iPhone – Exposing Poor Mac Support in Mobile Phones

I’ve made no secret of my desire to pick up a 3g iPhone when they become available.  However, it’s not necessarily the obvious draws that are driving me into the waiting arms of Apple, it’s something much simpler.  Much more basic.  Interoperability.  For the record, I hate that word.  It was used incessantly by an American coworker on a project I used to work on.

Not one phone came with OSX Software.

Over the past couple of weeks I’ve used three different phones.  All of which I’ve tried to sync up with my Mac, with various degrees of success.  The worrying thing is that these are three phones of various ages from three different manufacturers.  Not one phone came with OSX software.  This, in itself, isn’t a problem.  The software that comes with phones is generally terrible.  Buggy, unfriendly and proprietary.  A bit of a nightmare all round.  I’m more than happy to use iSync, the sleek, dead simple application that comes bundled with OSX.  Unfortunately, Apple and the phone vendors aren’t really supportive of my desire to use iSync.

The first phone I tried to synchronise was my Nokia N95.  A powerhouse of a phone that hides all its functionality behind a poor user interface and sluggish response times.  I’ve used the Nokia PC Suite software on Windows before, and it’s one of the worst pieces of software I’ve ever come across.  The Map Loader is even worse and has a truly terrible usability bug.  There’s fortunately no OSX software available for the N95, so iSync it is!  Out of the box iSync will not work with the N95.  There is a plugin available though, that allows everything to hook up delightfully.  And once set up, everything runs smoothly and quickly.  The one feature missing from iSync is the ability to move files, but this can be dealt with through either bluetooth or by mounting the phone as a mass storage device.  This is, however, a laborious process and transferring music is pointless as none of my iTunes files are supported.

Sony Ericsson W880iThe next phone I pointed at my Mac was the Sony Ericsson W880i Walkman Phone.  The phone with the least usable keypad in the world.  The story was much the same as the N95, no bundled software and no out-of-the-box iSync support.  Once again, a plugin comes to the rescue, although this time it is community created and not officially endorsed.  Nevertheless, it works fine, despite some horror stories around the internets.  There’s no easy way to transfer files, again, but everything in iSync works fine.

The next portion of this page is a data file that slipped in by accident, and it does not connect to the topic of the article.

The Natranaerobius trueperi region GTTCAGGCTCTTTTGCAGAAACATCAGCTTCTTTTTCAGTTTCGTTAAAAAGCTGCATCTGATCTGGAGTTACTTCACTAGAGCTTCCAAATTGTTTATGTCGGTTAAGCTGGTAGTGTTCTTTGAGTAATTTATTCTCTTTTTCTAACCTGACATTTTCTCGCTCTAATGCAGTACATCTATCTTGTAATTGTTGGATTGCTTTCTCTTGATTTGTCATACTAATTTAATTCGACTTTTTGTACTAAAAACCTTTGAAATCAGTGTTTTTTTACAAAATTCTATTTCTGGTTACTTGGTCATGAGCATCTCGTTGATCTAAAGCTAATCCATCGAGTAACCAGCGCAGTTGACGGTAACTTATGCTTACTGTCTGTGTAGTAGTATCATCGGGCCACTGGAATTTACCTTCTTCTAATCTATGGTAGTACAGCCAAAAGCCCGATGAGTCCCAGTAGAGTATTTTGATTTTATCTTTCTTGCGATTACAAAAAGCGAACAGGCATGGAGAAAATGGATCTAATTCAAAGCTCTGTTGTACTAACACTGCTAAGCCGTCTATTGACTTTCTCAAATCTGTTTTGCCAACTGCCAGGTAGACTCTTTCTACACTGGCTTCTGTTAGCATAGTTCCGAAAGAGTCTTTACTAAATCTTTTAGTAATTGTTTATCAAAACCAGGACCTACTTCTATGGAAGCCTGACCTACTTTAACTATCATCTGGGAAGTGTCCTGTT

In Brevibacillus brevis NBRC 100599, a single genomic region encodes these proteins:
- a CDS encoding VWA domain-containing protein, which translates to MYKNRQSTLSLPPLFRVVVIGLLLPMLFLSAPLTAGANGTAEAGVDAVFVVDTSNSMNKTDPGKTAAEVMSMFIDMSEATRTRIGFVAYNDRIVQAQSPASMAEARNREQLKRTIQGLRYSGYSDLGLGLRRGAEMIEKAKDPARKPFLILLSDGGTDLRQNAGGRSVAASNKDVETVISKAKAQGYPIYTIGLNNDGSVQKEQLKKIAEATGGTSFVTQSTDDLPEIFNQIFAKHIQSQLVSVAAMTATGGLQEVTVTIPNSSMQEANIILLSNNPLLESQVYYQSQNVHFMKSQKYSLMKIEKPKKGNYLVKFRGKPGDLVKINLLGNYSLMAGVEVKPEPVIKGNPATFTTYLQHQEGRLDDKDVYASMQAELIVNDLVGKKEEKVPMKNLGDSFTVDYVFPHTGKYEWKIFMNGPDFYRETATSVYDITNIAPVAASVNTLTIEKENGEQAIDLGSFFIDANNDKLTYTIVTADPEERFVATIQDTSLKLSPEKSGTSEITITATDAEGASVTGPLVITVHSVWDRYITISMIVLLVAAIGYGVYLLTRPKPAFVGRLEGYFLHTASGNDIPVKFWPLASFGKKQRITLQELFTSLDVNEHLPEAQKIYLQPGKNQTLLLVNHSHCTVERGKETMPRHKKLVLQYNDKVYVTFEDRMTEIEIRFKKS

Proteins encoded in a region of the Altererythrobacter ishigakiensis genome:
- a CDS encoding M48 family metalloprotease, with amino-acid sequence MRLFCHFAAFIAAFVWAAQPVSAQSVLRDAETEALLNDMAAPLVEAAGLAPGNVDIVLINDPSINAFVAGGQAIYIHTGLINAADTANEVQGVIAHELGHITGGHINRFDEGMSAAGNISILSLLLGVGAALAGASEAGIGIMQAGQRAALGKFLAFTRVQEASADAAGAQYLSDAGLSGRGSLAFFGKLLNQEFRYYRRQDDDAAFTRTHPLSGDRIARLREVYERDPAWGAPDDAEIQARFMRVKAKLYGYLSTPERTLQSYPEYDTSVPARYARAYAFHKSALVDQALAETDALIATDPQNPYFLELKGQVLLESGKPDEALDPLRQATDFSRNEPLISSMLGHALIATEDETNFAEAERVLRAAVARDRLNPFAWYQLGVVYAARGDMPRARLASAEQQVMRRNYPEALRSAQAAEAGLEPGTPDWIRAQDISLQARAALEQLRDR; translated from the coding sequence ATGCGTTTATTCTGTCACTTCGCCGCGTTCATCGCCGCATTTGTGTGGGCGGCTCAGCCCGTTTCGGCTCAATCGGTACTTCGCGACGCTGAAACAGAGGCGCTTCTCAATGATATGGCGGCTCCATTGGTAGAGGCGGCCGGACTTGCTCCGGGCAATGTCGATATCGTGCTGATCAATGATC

And finally, the newest of the three.  A Samsung U600 .  For the third time Mac software was missing, as was iSync support.  This time, unfortunately, there was no way to get iSync support through a plugin, and it seems as if Samsung are using a slightly different version of Bluetooth, meaning there were troubles tying to move files.  The Samsung was certainly the big loser here, completely failing to exchange data reliably with my Mac.Samsung u600 phone

So what has all this taught us?  Well simply, I want an iPhone so I’ve got something that actually works with my Mac.  I imagine the experience I’ve had, with three leading phones from three leading manufacturers, is being played out across the world at the moment.  And it’s driving people into the arms of Apple.  I’ve seen how easy it is to link data on my Mac and my iPod, I do it a few times every week, I want everything to be that simple.

And it’s not just things like contacts and appointments.  When I sync up my iPod Touch I get not only my contacts and calendars but also my pictures, my video, my music, even my bookmarks.  The idea of being able to link all that up to my phone as well makes me giddy with excitement.  Pas experience has shown me that even if you do buy into the Windows ecosystem, you still don’t get as seak a service.

And while I’m on the subject of synchronising things like videos and music, there’s currently no point.  When I see an advert for a phone and it says “MP3 player”, I completely gloss over it.  I have never, ever used the MP3 player on my phone, and I’ve have phones that are capable of it for a number of eyes.  Even beyond that, I don’t know anyone, anywhere, that uses their phone and not an iPod to play music.  This is for a number of readons, firstly any DRM’s tracks won’t play.  Secondly, getting content onto your phone can be a real pain.  There’s no iTunes for the N95 where I can create smart playlists and get everying to move automatically.

The really puzzling thing for me is “why aren’t phone manufacturers targetting Apple owners?”.  There seems to be a fairly easy answer, “there’s no enough of them” to satisfy a curosory examination, but inf fact it’s a missed opportunity to hit the market being targetted.  People who use Macs are typically, slightly more technically savvy (or at least confiden), younger, with a higher disposable income and early adopters of technology.  Considering much of the revenue for newly released phones come from early adopters, it’s an important market to hit and keep happy.

What do you think?  Have you had similarly frustratng experiences with your Mac (or Windows box)?